This concept states that orbitals of atoms that have equal or similar energy can fuse with each other thereby giving rise to new, degenerate orbitals, hybrid in nature.

These hybrid orbitals also influence the molecular geometry, reactivity, and bonding traits of a compound.

Hybridization, in tandem with quantum mechanics, is a widely researched topic of modern science.

The new hybrid orbitals are different from the original ones on account of energy and arrangement of the outermost orbit of electrons in a compound.

Each atomic orbital has a different level of energy and the merger of orbitals is expected to lead to a balance of the charges.

Both fully filled and half-filled orbitals can participate in the process, varying on the presence of the underlying elements on the periodic table.

Different kinds of hybridizations are as follows:

  1. SP
  2. SP2
  3. SP3
  4. SP3D
  5. SP3D2
  6. SP3D3

Due to their position in the periodic table, Phosphorus and Chlorine structures consist of s, p, and d orbitals.

The 3d orbitals hold similar energy to 3p and 3s orbitals as well as to 4p and 4s orbitals. What this does is that the hybridization has a wide range of orbitals to choose from, which is 3s or 3p or 3d or 4s or 4p.

While 3d orbitals have a similar or comparable amount of energy, the energy difference between 4s and 3p orbitals means that 3d, 3p, and 4s orbitals cannot participate in the hybridization.

The shape of the PCl5 molecule is Trigonal bipyramidal. Its hybridization is SP3D.

Let us see how this happens:

Step 1: All the 1s, 1d, 3p orbitals are ready to become hybrid. So, PCl5 can obtain 5 SP3D orbitals that are hybridized, each at one corner of the trigonal bipyramidal structure.

Step 2: The different types of bonds have different bond angles. In Phosphorus Chloride, there are 5 different SP3D orbits of Phosphorus that overlap with the p orbitals of Chlorine.

These P orbitals are solely occupied and the five bonds between Phosphorus and Chlorine are sigma bonds.

The PCl5 compound is non-polar in nature, which is because of the symmetric distribution of electron region in the compound’s atoms.

Atomic Bonds of PCl5

  1. Axial Bonds: 2 out of the 5 Phosphorus-Chlorine bonds are Axial bonds. One bond lies above the equatorial level and the other one lies below it. Both the bonds make an angle of 90 degrees with the plane.
  2. Equatorial Bonds: The remaining 3 bonds are equatorial in nature. The 3 bonds lie in the same plane, making an angle of 120 degrees with one another.

As the pairs with axial bonds must withstand higher and more arduous repulsiveness from the second type of bonds, the equatorial pairs, the axial bonds between pairs are somewhat elongated.

This increase in the distance leads to weaker bonds.

Therefore, equatorial bonds are stronger and more reactive than axial bonds.

Molecular Orbital Theory and MO diagram of PCl5

Molecular Orbital theory makes use of Molecular Orbital diagrams to showcase a clear picture of the state of electrons in an atom.

While the Valence Bond theory and VSPER give an idea of an atom’s properties, it is not useful in the case of certain molecules.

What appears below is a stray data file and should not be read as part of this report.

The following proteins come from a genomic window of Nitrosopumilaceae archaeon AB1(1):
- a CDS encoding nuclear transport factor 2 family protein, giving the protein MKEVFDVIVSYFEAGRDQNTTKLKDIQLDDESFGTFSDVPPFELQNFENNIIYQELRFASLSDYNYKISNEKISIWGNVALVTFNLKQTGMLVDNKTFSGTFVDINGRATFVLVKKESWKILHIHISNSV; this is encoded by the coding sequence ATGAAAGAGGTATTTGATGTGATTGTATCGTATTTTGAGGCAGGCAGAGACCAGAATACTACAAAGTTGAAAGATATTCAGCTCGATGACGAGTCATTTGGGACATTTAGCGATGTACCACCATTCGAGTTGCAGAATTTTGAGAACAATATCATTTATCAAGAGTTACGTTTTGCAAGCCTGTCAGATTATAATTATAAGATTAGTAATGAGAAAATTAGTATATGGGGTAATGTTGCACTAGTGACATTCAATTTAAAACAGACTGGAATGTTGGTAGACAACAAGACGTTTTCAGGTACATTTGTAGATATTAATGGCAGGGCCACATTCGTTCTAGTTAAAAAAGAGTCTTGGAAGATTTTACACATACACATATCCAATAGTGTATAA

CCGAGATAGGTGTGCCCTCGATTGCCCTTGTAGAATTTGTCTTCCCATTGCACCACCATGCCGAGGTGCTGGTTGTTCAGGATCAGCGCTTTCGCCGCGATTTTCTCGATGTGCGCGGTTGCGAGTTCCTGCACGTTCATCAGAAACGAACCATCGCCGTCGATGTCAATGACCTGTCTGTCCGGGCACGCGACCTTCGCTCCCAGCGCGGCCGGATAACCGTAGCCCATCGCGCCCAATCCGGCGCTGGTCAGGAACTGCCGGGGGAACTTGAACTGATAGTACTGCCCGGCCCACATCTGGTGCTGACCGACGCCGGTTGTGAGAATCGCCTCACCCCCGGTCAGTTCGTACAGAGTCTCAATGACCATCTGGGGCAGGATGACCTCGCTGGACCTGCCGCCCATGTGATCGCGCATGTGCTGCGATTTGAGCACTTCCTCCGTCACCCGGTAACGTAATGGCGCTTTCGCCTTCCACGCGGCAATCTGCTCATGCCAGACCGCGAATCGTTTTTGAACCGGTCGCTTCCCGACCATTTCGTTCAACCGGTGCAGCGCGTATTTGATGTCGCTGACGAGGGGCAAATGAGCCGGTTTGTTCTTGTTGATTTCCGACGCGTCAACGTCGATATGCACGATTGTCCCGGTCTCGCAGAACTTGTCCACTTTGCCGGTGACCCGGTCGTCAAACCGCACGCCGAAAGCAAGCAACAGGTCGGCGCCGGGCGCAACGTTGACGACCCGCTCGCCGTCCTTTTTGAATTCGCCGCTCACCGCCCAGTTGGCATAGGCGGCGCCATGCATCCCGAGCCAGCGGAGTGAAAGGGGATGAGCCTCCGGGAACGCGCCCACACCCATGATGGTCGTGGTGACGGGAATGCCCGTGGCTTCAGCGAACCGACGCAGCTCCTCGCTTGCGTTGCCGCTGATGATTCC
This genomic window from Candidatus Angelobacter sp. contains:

MO diagram depicts chemical and physical traits of a molecule like bond length, bond energy, bond angle, shape, etc.

Following are the steps to design the MO diagram of PCl5 :

Step 1: Identify the valence electrons of each atom. In PCl5, it is 5 for P and 7 for every 5 atoms of Cl.

Step 2: Check if the molecule is heteronuclear or homonuclear. PCl5 is heteronuclear.

Step 3: Next is to fill orbitals with bonding and energy properties of overlapping orbitals.

Step 4: Higher number of nodes means higher MOs. In the case of PCl5, it is 5 due to SP3D.

Step 5: Once the diagram is drawn, MOs can be filled with electrons.

Uses of PCl5

It is widely used in the capacity of a chlorinating agent and is among the most vital chlorides of phosphorus, the others being POCl3 and PCl3.

Its varied nature makes it highly useful in the manufacturing of essential commodities such as antibiotics, electrolytes for lithium-ion batteries. It also has few more uses in the industry as mentioned below:

  1. Being a good catalyst, it is used in the making of dyestuff, organic chemicals, and intermediates.
  2. It is also used as a catalyst in the production of acetyl cellulose. It is the plastic projection film on which movies/videos are printed.
  3. It is used in the pharmaceutical industry as well in the production of cephalosporin and penicillin.
  4. It is also a vital part of organic chemistry and is used in the production of acid chlorides.
  5. Another use of PCl5 is as a catalyst for cyclization and condensation reactions.


The physical and reactive properties of PCl5 and its industry-wide uses can be well understood through the concepts of Lewis Structure, Molecular Geometry, Hybridization, and Molecular Orbital theory.

PCl5 is used in laboratories, pharmaceutical companies, industries, and its uniform arrangement enable these wide uses.

It is also used as a catalyst in chemical reactions and even undergoes a subsequent equilibrium in circumstances of greater concentration:

PCl4+ + PCl6- ⇌ 2PCl5